The UK will expel 23 Russian diplomats after Moscow refused to explain how a Russian-made nerve agent was used to poison a former Russian double-agent spy in Salisbury, British Prime Minister Theresa May announced on Wednesday afternoon.

May said she and the British intelligence community had determined that Russia was responsible for the attempted murder.

Skripal, 66, and his 33-year-old daughter Yulia were found unconscious on a bench outside a shopping centre in Salisbury on March 4. They two remain in hospital and in critical condition.

May said the diplomats, who have a week to leave, were identified as “undeclared intelligence officers”.

“There is no alternative conclusion, other than that the Russian state was culpable for the attempted murder of Mr Skripal and his daughter, and for threatening the lives of other British citizens in Salisbury,” May said.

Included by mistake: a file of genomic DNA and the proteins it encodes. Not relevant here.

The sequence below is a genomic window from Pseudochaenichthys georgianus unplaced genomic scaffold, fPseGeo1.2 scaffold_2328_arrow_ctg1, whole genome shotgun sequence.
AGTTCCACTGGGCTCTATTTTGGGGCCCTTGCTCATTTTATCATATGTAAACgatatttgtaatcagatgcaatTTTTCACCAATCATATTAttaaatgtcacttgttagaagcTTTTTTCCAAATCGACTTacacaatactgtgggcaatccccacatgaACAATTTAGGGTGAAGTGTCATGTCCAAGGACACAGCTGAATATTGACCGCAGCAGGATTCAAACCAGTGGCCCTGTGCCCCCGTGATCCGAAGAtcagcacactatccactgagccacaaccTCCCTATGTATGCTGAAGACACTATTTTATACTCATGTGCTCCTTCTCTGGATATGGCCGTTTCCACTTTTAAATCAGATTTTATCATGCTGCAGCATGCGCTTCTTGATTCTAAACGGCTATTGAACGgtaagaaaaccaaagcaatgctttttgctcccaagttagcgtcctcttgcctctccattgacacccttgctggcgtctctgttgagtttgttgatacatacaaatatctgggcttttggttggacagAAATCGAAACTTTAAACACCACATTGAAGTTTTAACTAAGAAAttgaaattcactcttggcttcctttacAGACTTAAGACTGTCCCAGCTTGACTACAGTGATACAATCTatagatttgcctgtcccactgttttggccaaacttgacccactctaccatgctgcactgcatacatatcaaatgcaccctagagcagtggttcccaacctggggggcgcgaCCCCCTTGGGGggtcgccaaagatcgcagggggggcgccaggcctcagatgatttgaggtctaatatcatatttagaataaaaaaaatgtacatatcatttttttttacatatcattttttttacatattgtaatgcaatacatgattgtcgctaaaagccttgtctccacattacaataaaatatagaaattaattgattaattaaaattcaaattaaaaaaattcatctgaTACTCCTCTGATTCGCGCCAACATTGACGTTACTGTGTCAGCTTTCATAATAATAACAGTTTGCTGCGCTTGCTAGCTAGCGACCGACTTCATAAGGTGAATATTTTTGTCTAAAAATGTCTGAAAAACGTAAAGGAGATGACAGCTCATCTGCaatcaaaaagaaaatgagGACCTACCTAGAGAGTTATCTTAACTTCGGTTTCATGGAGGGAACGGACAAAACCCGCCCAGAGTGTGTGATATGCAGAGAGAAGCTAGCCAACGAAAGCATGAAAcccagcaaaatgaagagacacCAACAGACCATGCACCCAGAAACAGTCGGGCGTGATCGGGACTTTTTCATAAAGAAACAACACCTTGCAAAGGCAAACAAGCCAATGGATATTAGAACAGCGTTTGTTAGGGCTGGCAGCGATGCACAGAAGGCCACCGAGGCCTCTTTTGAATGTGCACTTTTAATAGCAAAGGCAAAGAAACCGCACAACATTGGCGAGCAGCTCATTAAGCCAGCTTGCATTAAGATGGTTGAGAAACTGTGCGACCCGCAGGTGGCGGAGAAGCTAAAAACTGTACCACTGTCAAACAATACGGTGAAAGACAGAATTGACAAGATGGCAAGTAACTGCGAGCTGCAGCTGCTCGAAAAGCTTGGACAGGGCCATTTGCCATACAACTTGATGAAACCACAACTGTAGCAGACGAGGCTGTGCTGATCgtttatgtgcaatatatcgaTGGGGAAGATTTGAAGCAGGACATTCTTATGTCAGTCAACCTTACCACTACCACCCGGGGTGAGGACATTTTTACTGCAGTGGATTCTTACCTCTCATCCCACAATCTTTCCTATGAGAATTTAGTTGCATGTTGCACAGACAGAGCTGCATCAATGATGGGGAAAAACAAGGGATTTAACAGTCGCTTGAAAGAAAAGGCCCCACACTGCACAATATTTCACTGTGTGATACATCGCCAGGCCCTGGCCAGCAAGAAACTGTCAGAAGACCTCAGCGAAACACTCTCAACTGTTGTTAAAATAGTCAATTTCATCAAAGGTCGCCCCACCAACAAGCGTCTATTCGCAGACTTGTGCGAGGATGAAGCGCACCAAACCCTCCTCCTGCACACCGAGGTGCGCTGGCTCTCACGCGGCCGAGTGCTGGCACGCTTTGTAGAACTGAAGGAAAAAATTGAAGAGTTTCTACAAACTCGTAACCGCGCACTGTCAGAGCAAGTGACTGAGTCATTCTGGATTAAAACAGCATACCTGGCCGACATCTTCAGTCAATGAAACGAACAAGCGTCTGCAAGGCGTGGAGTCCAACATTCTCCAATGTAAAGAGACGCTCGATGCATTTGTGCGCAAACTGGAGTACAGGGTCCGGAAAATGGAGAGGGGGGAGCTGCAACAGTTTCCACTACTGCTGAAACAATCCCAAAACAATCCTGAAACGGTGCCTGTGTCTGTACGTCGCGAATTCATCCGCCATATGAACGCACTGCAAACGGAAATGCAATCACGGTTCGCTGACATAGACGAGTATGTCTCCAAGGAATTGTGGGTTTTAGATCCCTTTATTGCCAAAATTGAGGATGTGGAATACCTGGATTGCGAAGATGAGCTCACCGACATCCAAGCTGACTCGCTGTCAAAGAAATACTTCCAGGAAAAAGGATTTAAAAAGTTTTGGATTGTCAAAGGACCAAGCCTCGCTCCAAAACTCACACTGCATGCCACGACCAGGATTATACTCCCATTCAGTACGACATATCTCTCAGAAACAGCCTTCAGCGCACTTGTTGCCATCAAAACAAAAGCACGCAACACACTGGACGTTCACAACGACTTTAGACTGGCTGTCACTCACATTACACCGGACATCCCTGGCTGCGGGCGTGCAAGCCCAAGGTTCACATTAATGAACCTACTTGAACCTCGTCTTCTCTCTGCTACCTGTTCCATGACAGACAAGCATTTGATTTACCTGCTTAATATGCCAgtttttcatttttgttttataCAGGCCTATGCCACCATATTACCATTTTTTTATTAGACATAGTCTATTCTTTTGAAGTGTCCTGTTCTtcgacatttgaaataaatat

The UK has also called for an emergency UN Security Council meeting. Russia, which is a permanent member of the UN security council and has a right of veto, said the Kremlin would retaliate against any measures that the UK takes, saying the British government has only made “baseless accusations which are not backed by any evidence”.

The UK government could get tougher by seizing or freezing the assets of Putin-linked Russian oligarchs whose money has flooded the London property market since the oil-boom years of the mid-2000s.

Some experts have even suggested May could invoke NATO’s collective-defence clause, meaning allies such as the US and Germany would be asked to come to Britain’s aid.